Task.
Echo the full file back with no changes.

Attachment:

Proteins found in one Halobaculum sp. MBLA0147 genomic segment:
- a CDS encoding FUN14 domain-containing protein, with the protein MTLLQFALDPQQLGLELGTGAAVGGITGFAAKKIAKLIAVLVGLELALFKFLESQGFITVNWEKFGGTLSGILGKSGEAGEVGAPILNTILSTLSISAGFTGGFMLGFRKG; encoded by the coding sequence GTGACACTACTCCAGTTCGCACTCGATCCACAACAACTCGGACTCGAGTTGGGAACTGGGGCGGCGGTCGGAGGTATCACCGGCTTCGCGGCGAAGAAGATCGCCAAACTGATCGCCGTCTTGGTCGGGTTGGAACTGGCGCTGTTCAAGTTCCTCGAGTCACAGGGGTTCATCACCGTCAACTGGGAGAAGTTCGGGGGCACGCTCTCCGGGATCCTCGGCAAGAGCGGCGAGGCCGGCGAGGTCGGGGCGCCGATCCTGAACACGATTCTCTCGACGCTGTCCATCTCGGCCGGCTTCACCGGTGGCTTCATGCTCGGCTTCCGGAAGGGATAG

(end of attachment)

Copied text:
Proteins found in one Halobaculum sp. MBLA0147 genomic segment:
- a CDS encoding FUN14 domain-containing protein, with the protein MTLLQFALDPQQLGLELGTGAAVGGITGFAAKKIAKLIAVLVGLELALFKFLESQGFITVNWEKFGGTLSGILGKSGEAGEVGAPILNTILSTLSISAGFTGGFMLGFRKG; encoded by the coding sequence GTGACACTACTCCAGTTCGCACTCGATCCACAACAACTCGGACTCGAGTTGGGAACTGGGGCGGCGGTCGGAGGTATCACCGGCTTCGCGGCGAAGAAGATCGCCAAACTGATCGCCGTCTTGGTCGGGTTGGAACTGGCGCTGTTCAAGTTCCTCGAGTCACAGGGGTTCATCACCGTCAACTGGGAGAAGTTCGGGGGCACGCTCTCCGGGATCCTCGGCAAGAGCGGCGAGGCCGGCGAGGTCGGGGCGCCGATCCTGAACACGATTCTCTCGACGCTGTCCATCTCGGCCGGCTTCACCGGTGGCTTCATGCTCGGCTTCCGGAAGGGATAG